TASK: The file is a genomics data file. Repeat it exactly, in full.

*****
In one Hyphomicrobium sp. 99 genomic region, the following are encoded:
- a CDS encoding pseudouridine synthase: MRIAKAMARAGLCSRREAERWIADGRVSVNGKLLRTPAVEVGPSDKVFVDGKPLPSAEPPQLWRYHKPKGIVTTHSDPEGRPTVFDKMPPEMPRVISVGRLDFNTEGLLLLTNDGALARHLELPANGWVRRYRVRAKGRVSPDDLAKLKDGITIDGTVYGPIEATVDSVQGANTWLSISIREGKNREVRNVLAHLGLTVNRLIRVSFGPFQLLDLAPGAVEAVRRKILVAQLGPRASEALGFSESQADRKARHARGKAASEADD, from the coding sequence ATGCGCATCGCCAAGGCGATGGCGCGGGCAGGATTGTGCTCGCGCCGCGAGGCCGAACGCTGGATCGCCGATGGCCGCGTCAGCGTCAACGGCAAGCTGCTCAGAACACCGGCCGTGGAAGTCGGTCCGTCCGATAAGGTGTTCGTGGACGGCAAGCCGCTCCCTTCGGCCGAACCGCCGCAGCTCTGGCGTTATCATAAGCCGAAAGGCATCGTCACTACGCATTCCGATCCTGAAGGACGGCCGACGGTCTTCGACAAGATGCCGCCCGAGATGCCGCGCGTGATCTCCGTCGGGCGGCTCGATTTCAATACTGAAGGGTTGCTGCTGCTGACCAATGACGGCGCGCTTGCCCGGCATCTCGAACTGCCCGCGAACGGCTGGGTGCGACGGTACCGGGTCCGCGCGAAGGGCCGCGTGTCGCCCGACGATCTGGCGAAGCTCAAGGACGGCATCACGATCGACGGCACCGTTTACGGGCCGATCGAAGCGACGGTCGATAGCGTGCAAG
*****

In one Hyphomicrobium sp. 99 genomic region, the following are encoded:
- a CDS encoding pseudouridine synthase: MRIAKAMARAGLCSRREAERWIADGRVSVNGKLLRTPAVEVGPSDKVFVDGKPLPSAEPPQLWRYHKPKGIVTTHSDPEGRPTVFDKMPPEMPRVISVGRLDFNTEGLLLLTNDGALARHLELPANGWVRRYRVRAKGRVSPDDLAKLKDGITIDGTVYGPIEATVDSVQGANTWLSISIREGKNREVRNVLAHLGLTVNRLIRVSFGPFQLLDLAPGAVEAVRRKILVAQLGPRASEALGFSESQADRKARHARGKAASEADD, from the coding sequence ATGCGCATCGCCAAGGCGATGGCGCGGGCAGGATTGTGCTCGCGCCGCGAGGCCGAACGCTGGATCGCCGATGGCCGCGTCAGCGTCAACGGCAAGCTGCTCAGAACACCGGCCGTGGAAGTCGGTCCGTCCGATAAGGTGTTCGTGGACGGCAAGCCGCTCCCTTCGGCCGAACCGCCGCAGCTCTGGCGTTATCATAAGCCGAAAGGCATCGTCACTACGCATTCCGATCCTGAAGGACGGCCGACGGTCTTCGACAAGATGCCGCCCGAGATGCCGCGCGTGATCTCCGTCGGGCGGCTCGATTTCAATACTGAAGGGTTGCTGCTGCTGACCAATGACGGCGCGCTTGCCCGGCATCTCGAACTGCCCGCGAACGGCTGGGTGCGACGGTACCGGGTCCGCGCGAAGGGCCGCGTGTCGCCCGACGATCTGGCGAAGCTCAAGGACGGCATCACGATCGACGGCACCGTTTACGGGCCGATCGAAGCGACGGTCGATAGCGTGCAAG